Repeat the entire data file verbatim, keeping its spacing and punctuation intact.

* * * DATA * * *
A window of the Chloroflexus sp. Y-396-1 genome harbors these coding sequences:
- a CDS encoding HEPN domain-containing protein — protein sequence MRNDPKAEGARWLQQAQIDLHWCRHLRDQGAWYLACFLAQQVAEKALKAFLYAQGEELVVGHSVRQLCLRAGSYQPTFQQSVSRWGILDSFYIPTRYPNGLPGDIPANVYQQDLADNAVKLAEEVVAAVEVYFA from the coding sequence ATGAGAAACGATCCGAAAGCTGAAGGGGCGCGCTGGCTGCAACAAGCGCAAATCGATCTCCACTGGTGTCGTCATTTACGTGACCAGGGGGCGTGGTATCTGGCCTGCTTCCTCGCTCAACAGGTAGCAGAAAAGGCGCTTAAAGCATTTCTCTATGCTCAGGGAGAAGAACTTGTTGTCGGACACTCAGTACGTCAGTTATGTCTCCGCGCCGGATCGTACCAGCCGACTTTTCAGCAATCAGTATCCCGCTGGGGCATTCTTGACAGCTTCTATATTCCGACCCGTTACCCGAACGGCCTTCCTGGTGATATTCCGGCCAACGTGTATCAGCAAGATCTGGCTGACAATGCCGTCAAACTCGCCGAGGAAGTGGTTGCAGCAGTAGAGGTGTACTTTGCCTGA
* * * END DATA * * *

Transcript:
A window of the Chloroflexus sp. Y-396-1 genome harbors these coding sequences:
- a CDS encoding HEPN domain-containing protein — protein sequence MRNDPKAEGARWLQQAQIDLHWCRHLRDQGAWYLACFLAQQVAEKALKAFLYAQGEELVVGHSVRQLCLRAGSYQPTFQQSVSRWGILDSFYIPTRYPNGLPGDIPANVYQQDLADNAVKLAEEVVAAVEVYFA from the coding sequence ATGAGAAACGATCCGAAAGCTGAAGGGGCGCGCTGGCTGCAACAAGCGCAAATCGATCTCCACTGGTGTCGTCATTTACGTGACCAGGGGGCGTGGTATCTGGCCTGCTTCCTCGCTCAACAGGTAGCAGAAAAGGCGCTTAAAGCATTTCTCTATGCTCAGGGAGAAGAACTTGTTGTCGGACACTCAGTACGTCAGTTATGTCTCCGCGCCGGATCGTACCAGCCGACTTTTCAGCAATCAGTATCCCGCTGGGGCATTCTTGACAGCTTCTATATTCCGACCCGTTACCCGAACGGCCTTCCTGGTGATATTCCGGCCAACGTGTATCAGCAAGATCTGGCTGACAATGCCGTCAAACTCGCCGAGGAAGTGGTTGCAGCAGTAGAGGTGTACTTTGCCTGA